For All Mankind— Touching the Moon: The 50th anniversary of Apollo 11
Blast off as The Loft Cinema celebrates the 50th anniversary of the Apollo 11 Moon Landing with this special screening on the actual day of the Moon Landing in 1969! The film is introduced by Dr. William Boynton, who analyzed Apollo samples after they were first brought back to Earth, and has been involved with recent work on the Moon. In between, he has built instruments for spacecraft traveling to a variety of places in the Solar System, including Mars.
Presented in partnership with University of Arizona Planetary Sciences and the UA Lunar and Planetary Laboratory.
Al Reinert’s documentary is the story of the 24 men who traveled to the moon, told in their words, in their voices, using the images of their experiences.
Sorting through nearly one hundred hours of film and sound recordings recovered from NASA, director Al Reinert created this documentary on the Apollo program of the 1960s and '70s, commemorating man's landing on the moon. The film is a montage of images with voice-over interviews and commentary from the participating astronauts. Brian Eno, famous for his ethereal music, provides the score. For All Mankind was nominated for an Academy Award for Best Documentary in 1990.
About the Speaker
Dr. William Boynton is a faculty member of the University of Arizona Lunar and Planetary Laboratory, and is a professor of Astrobiology Research, Cosmochemistry, Lunar Studies, Small Bodies and Geochemistry. Dr. Boynton’s current research is centered on understanding the role of volatile materials, chiefly water, carbon dioxide and argon, as probes for planetary processes. Data from instruments on NASA missions, Mars Odyssey Gamma-Ray spectrometer (GRS), Phoenix Thermal and Evolved-Gas analyzer (TEGA), and the Lunar Reconnaissance Orbiter Lunar Exploration Neutron Detector (LEND) are used to map out the location of these volatiles, and in the case of Mars, to study their changes with season.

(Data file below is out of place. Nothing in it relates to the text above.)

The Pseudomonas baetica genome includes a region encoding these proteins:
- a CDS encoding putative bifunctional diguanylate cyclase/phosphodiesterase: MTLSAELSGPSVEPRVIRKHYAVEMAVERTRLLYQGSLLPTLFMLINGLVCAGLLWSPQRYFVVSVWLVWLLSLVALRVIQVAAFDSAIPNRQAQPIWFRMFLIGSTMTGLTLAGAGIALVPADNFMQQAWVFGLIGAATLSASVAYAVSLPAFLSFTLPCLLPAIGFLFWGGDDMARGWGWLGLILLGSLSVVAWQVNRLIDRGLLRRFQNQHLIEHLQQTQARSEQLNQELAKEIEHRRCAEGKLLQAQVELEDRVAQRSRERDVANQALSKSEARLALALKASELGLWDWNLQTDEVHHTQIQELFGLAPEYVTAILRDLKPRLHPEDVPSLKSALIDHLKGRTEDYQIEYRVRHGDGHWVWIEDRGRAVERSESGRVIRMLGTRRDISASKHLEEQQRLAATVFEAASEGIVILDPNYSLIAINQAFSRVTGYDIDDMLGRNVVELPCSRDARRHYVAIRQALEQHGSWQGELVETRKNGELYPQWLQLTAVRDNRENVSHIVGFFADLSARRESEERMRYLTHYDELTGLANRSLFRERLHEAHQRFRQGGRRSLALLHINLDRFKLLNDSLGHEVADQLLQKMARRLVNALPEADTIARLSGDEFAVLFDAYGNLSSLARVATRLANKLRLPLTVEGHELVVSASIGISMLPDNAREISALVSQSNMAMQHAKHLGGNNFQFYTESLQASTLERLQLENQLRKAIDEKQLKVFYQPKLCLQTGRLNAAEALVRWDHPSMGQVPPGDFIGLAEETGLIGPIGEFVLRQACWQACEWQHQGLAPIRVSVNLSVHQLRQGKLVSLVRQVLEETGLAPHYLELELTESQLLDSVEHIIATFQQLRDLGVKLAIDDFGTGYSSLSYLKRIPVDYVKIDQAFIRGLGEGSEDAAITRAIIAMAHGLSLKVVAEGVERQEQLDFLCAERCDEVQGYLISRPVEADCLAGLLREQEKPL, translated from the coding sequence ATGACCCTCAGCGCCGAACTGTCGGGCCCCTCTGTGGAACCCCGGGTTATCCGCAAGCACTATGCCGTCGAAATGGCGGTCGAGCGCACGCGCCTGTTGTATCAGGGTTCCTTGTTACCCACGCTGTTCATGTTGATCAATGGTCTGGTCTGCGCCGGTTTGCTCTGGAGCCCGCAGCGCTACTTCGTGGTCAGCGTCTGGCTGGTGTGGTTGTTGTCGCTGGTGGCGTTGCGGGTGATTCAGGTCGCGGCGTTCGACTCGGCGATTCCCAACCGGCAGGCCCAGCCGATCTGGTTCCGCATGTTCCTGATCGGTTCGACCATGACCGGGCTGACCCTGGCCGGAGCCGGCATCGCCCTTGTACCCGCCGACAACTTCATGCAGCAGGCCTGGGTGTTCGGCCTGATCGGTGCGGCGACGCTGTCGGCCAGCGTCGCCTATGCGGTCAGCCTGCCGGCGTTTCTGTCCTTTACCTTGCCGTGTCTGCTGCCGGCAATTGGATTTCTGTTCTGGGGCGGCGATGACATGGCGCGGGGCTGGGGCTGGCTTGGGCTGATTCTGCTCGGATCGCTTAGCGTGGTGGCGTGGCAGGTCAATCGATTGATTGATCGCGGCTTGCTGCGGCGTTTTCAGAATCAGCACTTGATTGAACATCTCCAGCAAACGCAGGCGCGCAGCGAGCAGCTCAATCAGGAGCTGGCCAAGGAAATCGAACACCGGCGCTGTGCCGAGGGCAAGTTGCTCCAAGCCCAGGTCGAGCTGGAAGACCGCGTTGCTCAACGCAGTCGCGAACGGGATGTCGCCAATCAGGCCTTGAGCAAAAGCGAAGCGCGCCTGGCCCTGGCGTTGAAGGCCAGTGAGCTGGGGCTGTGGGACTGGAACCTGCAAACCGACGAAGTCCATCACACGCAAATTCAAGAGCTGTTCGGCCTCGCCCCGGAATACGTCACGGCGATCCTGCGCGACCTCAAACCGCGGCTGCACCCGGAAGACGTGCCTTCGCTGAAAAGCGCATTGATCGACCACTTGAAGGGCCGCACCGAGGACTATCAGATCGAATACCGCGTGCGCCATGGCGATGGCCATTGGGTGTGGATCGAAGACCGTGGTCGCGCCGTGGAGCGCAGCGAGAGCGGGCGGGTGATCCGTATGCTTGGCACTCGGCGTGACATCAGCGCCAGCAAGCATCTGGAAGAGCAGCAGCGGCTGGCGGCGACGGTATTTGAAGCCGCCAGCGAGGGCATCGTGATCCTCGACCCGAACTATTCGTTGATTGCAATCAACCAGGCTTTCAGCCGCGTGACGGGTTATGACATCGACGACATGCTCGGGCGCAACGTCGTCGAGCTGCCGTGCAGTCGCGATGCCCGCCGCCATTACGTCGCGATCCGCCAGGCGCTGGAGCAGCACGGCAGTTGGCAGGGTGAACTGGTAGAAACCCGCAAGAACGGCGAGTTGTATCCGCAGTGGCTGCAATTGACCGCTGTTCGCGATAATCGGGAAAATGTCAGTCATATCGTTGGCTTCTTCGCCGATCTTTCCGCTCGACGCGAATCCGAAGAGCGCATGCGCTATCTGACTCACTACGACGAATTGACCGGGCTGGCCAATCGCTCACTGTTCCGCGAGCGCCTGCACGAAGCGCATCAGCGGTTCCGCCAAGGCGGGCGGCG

The GRS data are used to determine the changes of Ar in the atmosphere and of CO2 ice in the polar regions as probes of global atmospheric circulation. Data from this instrument, combined with those from TEGA, are also used to determine the extent and nature of subsurface ice on Mars. The data from LEND are used to determine the amount and location of hydrogen, presumably in some form of H2O or OH, in the lunar polar regions. This information is used to constrain processes for migration of water, perhaps delivered by cometary impact, or the formation of OH by reaction with H in the solar wind.